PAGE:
3. God can overrule the sin of others against you for your good and even for their
good. DAN 3:30; GEN 50:20; DEU 23:5.
a. Joseph’s godly construction on all the evil that had been done unto him did
not justify the evil. That he showed mercy (unobliged compassion where
severity is merited) proves their deeds were wicked and deserved wrath.
b. God could have orchestrated Joseph’s exaltation in Egypt by other means.
PRO 22:29; 12:24.
c. God’s overruling of Balak and Balaam (NUM 22-24) justified neither a
wicked king nor a compromised hireling prophet. God could have blessed
Israel without either of their input.
4. Your sin never works for your good.
a. Some interpret ROM 8:28 to mean that God works good in you and for you through your sin as long as you love Him.
b. It is good to draw near to God (PSA 73:28; JAM 4:8) but sin separates you from God. ISA 59:2.
c. Sin deafens God to your pleas. ISA 59:2; 1PE 3:12.
d. Sin WITHHOLDS good things from you! JER 5:25.
e. Sin incurs judgment and death. PRO 13:21; ROM 2:8-9; JAM 1:15.
f. Loving God is keeping His commandments, not breaking them.
JOH 14:21.
E. Another form of “Let us do evil that good may come” is “Let us do evil to prevent possible
evil.”
1. Johanan assumed this was an appropriate tactic in recommending a preemptive
assassination of Ishmael in JER 40:13-15.
2. This is judgment and execution before a crime is committed, a dangerous concept.
3. “...if it be lawful to kill for prevention, who then can be safe, since malice always
suspects the worst?” (Matthew Henry)
4. Plots and threats are better handled by diligent inquisition, arrest and trial for
conspiracy, and punishment of the guilty. DEU 13:14; EST 2:21-23.
III. Sin is not the only thing that does not work good for our souls.
A. Ignorance is contrary to the wealth of the soul. PRO 19:2; 10:21 c/w PRO 19:8.
1. Ignorance is bad but the illusion of knowledge may be worse since it solidifies one in an error and prejudices the mind against genuine inquiry. PRO 26:12.
2. The primary ignorance is from a lack of the fear of God. PRO 1:7; 9:10.
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3. God’s people are destroyed for lack of the knowledge of God. HOS 4:6.
4. Rejecting the knowledge of God destroys soul and body. ROM 1:21-27.
5. Emotion is not a substitute for knowledge. GAL 4:16-17; ROM 10:2.
6. Knowledge of the truth of God in Christ alone makes one free. JOH 8:31-32.
a. It is a false liberty that is in bondage to a lie or a lust. JOH 8:33-34.
b. “None are more hopelessly enslaved than those who falsely believe they are
free.” (J.W. von Goethe)
7. Learning and living Christ yields rest for the soul. MAT 11:28-30.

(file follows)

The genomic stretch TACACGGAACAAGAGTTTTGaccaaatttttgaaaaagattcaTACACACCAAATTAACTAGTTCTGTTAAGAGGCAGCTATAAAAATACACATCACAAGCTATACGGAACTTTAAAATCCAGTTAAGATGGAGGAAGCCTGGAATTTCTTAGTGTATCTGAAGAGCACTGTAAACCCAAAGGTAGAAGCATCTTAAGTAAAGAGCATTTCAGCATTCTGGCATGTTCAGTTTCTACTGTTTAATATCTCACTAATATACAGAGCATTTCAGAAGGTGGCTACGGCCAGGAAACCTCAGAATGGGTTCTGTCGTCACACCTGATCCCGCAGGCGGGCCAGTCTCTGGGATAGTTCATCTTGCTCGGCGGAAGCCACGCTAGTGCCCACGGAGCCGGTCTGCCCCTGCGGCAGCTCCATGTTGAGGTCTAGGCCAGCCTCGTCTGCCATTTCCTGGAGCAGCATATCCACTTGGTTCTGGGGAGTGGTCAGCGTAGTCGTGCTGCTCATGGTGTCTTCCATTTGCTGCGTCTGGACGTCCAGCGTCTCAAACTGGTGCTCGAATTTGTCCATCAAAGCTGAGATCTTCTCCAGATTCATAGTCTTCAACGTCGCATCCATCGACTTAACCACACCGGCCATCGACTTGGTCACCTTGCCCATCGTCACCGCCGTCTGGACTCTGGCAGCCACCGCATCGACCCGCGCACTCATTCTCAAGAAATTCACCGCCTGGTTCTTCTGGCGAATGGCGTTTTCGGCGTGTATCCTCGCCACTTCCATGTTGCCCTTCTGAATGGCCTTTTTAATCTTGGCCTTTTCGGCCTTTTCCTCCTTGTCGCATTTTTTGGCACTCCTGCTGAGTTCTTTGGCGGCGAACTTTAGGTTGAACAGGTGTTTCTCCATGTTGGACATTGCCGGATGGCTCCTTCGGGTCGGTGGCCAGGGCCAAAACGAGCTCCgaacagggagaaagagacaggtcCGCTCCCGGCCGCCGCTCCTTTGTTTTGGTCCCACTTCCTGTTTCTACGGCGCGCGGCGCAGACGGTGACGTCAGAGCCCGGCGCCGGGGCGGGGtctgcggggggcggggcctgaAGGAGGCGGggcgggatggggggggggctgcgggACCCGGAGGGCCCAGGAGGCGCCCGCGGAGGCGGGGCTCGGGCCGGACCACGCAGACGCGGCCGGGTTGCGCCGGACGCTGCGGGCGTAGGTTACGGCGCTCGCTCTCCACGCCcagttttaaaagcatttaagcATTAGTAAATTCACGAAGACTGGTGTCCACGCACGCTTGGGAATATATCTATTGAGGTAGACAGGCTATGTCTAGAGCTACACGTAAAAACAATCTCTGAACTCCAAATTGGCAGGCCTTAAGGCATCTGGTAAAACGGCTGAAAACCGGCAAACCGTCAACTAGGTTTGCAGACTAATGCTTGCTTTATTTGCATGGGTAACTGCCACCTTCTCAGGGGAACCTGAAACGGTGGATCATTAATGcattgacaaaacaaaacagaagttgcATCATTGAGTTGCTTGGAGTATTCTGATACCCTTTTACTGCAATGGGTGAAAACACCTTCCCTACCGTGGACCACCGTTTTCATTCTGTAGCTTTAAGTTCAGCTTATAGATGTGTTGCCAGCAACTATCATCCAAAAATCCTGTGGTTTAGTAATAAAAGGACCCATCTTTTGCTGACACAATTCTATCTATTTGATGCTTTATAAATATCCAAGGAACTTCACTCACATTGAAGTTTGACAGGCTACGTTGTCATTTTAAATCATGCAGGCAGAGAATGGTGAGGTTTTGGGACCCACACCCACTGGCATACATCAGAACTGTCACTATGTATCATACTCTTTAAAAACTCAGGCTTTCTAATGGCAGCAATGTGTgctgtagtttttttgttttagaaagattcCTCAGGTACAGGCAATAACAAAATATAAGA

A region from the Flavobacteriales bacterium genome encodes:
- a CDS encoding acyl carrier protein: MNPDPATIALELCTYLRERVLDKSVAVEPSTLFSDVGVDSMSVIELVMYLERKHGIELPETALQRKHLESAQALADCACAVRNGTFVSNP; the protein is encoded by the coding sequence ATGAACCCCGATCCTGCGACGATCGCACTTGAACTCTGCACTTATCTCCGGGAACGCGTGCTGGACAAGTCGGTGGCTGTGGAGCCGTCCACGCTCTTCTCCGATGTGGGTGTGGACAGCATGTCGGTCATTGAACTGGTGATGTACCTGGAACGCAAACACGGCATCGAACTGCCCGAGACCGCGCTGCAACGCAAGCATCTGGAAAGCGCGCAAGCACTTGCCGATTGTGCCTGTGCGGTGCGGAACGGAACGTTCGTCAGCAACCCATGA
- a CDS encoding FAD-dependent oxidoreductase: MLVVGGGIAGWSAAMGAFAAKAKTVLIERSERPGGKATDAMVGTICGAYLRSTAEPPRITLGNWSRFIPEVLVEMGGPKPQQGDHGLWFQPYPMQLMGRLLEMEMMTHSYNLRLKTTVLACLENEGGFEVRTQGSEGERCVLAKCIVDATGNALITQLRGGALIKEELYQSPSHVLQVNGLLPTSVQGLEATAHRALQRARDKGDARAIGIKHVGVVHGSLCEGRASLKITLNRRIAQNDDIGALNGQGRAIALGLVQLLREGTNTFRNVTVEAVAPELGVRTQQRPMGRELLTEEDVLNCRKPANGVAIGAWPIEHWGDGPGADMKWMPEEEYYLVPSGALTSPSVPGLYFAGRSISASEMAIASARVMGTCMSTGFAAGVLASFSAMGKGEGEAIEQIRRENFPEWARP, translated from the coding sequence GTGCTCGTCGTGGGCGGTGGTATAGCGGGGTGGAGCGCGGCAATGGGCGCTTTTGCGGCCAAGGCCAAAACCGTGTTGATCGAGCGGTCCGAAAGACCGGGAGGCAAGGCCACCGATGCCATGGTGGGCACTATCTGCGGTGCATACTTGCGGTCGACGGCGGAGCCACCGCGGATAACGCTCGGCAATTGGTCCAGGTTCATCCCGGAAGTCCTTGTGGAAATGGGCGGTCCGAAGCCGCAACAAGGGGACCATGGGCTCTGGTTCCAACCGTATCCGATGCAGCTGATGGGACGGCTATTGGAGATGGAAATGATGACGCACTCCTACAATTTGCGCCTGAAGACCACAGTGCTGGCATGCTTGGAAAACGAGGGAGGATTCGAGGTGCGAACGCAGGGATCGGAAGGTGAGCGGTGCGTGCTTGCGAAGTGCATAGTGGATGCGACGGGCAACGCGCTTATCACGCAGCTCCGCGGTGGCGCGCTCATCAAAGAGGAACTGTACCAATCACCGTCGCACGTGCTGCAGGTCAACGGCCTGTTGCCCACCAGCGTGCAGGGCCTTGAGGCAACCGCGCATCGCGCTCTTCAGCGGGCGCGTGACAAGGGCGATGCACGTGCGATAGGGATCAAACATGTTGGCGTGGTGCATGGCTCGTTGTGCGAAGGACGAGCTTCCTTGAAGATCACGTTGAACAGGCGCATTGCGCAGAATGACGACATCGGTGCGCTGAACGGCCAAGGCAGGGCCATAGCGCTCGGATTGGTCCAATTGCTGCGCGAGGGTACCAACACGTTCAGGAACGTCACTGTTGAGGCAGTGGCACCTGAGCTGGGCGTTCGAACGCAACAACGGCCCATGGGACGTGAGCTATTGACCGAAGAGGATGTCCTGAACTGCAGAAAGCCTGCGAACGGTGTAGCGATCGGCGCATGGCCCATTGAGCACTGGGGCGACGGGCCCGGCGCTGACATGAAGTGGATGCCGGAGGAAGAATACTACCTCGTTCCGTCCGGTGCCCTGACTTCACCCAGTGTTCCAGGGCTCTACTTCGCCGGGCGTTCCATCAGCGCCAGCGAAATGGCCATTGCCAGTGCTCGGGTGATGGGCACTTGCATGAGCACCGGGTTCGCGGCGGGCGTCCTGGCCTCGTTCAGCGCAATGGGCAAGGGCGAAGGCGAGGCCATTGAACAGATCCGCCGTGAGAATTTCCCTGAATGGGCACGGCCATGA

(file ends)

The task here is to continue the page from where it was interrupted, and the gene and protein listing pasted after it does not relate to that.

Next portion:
8. Cornelius had sonship and life before the gospel but only received Christ’s
knowledge and rest by the gospel. ACT 10:1-4, 34-35 c/w 1JO 2:29; 3:7.
B. We are warned against making decisions based on what pleases our flesh to the disregard
of what is best for the soul.
1. Lot chose the well-favored region of Sodom to the vexing of his soul. 2PE 2:6-8.
2. We should be discerning in our choices where there is a potential for soul-damage.
ROM 13:14; GAL 5:13.
a. “Be not deceived: evil communications corrupt good manners” (1CO 15:33).
b. Some carnal pleasures may have to be cut. PRO 23:29-33.
c. Some places and acquaintances may have to be avoided.
PRO 23:20-21; 13:20; 22:24; 9:6.
d. Even the wealth of another’s soul is to be considered. ROM 14:21.
C. We are not to prioritize needs of the body over the interests of our God. MAT 6:31-33.
1. Elimelech abandoned the promised land during a difficult season and it did not pan
out well for his household. RUTH 1:1-5.
2. The remnant Jews in defiance of the word of God insisted on going to Egypt and
burning incense to a false goddess because of perceived carnal benefits.
JER 44:16-18.
D. We are not to be controlled by improper fear to the disregard of righteousness.
1. We should fear God rather than man or loss. MAT 10:28; HEB 11:24-27.
2. We should not fear death. HEB 2:14-15; PHIL 1:23.
3. We should not fear the curse of the Law. ROM 8:15; GAL 3:13.
4. Fear does not work good but torment. 1JO 4:18.
E. We should not be ruled by negative thoughts and emotions. PHIL 4:8.
1. Anger is not sin of itself but when it has no legitimate cause or is our default
emotion to anything that disagrees with us, it rules and exposes us.
EPH 4:26; MAT 5:22; PRO 16:32; 25:28; JAM 1:19.
2. Hatred, bitterness, despair, envy, evil surmising, paranoia, depression, worry, etc., are hardly the fruit of heaven where we are bound and should have our affections (desires, emotions) set. COL 3:1-2.
3. We will all from time to time experience negative thoughts and emotions: the answer is not to give into them but overcome them with God’s promises. PSA 43:5; 119:81; 130:5; ROM 8:24.
4. Instead of cursing the darkness, light a candle (MAT 5:15-16). Give yourself and those who see you some light and hope. JOH 8:12.
F. Trusting in feelings rather than God and His wisdom never works good for us.
JER 17:9 c/w PRO 28:26.
1. Both positive and negative emotions can be enemies of faith. LUK 24:36-41.
2. We are creatures of fickle emotion, and Satan capitalizes on this. EPH 4:22.
3. The heart must be the trainee, not the trainer. PRO 23:19.